For the first time, the annual central banking conference at Jackson Hole was held online and live streamed to the public. It was also the first time the US Federal Reserve had ever conducted a review into its monetary policy strategy.
The beaver sat on a small dam over a creek. Classical music played in the background. The image flickered for a second before disappearing, replaced by the face of Jerome “Jay” Powell, Chairman of the Federal Reserve. Chairman Powell’s eagerly anticipated keynote address announced that the Fed would allow inflation to run above the 2% target and would no longer treat low unemployment as sufficient cause for policy tightening. The biggest shift in a decade, it may have long-term political consequences
The review was in response to years of below-target inflation and a decline in the neutral rate of interest. In addition to an academic research conference and internal working groups, the Fed also hosted a series of unprecedented public consultations with groups including unions and minorities.
The headline announcement was the adoption of average inflation targeting. Instead of a fixed 2 percent target, periods of low inflation will now be “made up” by periods of symmetrically higher inflation. Since inflation has been below target for more than a decade, these “make ups” could be significant.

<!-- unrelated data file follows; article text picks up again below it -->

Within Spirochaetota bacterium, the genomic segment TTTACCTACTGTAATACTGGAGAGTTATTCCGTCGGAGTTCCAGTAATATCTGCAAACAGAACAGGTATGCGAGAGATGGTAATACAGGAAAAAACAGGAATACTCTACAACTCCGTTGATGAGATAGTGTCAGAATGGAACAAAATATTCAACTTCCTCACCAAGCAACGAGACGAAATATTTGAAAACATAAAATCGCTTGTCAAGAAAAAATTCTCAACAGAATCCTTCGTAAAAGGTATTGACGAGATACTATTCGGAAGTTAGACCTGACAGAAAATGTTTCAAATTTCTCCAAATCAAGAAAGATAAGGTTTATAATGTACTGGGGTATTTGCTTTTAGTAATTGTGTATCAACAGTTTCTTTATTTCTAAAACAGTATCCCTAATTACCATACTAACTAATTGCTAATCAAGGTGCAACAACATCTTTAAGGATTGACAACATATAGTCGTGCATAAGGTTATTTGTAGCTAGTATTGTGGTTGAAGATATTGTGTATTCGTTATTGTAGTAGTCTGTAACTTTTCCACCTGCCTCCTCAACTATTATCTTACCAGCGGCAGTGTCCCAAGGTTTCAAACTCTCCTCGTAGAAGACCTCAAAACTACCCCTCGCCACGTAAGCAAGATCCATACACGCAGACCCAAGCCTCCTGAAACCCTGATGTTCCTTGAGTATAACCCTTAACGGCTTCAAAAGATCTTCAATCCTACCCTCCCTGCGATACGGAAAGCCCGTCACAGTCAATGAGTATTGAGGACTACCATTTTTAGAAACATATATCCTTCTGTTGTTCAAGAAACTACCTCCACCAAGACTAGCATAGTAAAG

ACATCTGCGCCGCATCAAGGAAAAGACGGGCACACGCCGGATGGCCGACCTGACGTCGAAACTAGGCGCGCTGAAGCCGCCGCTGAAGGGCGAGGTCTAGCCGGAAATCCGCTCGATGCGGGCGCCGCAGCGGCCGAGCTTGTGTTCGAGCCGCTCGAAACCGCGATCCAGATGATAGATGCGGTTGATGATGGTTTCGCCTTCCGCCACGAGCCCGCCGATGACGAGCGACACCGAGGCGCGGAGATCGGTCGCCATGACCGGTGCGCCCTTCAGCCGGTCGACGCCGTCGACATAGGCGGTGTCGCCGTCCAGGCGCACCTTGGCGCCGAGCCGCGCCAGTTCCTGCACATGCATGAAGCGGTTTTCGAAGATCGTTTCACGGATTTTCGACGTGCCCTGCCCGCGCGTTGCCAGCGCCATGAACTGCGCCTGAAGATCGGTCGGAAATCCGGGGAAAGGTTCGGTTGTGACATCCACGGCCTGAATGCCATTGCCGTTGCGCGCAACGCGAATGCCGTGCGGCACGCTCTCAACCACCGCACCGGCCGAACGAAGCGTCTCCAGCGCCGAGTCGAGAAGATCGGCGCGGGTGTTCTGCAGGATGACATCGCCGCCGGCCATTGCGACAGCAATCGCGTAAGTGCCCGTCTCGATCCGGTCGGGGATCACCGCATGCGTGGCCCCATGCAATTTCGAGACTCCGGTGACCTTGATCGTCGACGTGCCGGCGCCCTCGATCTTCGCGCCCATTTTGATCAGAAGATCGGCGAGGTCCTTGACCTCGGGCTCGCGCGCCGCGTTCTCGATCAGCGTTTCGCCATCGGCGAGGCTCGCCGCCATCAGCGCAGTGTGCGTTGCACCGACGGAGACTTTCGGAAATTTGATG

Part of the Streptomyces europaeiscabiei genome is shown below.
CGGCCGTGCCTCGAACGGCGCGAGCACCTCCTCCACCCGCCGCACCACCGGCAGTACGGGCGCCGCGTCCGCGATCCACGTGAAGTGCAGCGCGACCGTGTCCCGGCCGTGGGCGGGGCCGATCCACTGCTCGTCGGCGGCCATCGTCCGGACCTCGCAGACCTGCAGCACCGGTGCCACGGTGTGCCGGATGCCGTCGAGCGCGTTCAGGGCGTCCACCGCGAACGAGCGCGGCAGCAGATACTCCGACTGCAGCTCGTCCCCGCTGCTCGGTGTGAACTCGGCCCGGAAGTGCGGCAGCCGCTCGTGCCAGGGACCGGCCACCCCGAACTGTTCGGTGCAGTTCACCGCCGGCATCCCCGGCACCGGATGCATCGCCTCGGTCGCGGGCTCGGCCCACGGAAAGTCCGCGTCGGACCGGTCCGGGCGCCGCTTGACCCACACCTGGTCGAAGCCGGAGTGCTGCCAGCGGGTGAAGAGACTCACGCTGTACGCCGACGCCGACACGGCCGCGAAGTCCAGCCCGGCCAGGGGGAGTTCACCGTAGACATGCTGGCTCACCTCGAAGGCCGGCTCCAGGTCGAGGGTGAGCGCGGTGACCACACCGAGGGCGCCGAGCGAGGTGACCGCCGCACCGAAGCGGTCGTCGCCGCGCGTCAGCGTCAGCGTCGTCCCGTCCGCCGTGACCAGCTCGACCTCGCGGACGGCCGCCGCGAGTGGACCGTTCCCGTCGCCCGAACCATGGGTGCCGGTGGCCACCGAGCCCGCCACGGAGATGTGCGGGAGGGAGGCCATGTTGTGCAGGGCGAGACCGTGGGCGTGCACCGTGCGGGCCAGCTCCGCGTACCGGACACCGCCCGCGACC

In addition, low unemployment will no longer be sufficient to trigger a policy reaction. Previously, policy would be preemptively tightened as unemployment neared estimates of its “natural rate.” This logic led the Fed to raise rates four times in 2018 when unemployment fell below 4 percent, only for inflation to stay flat. That will no longer happen. Low unemployment will only trigger policy action if inflation actually increases. This will allow the Fed to run a “high pressure economy,” pursuing growth for longer to bring marginalised groups back into the labour market.
The new relaxed attitude towards inflation has led some to warn of hyperinflation. Most responses have been more muted. The Fed’s announcement was anticipated for some time, but it is more evolution than revolution. The Reserve Bank of Australia already does a version of average inflation targeting.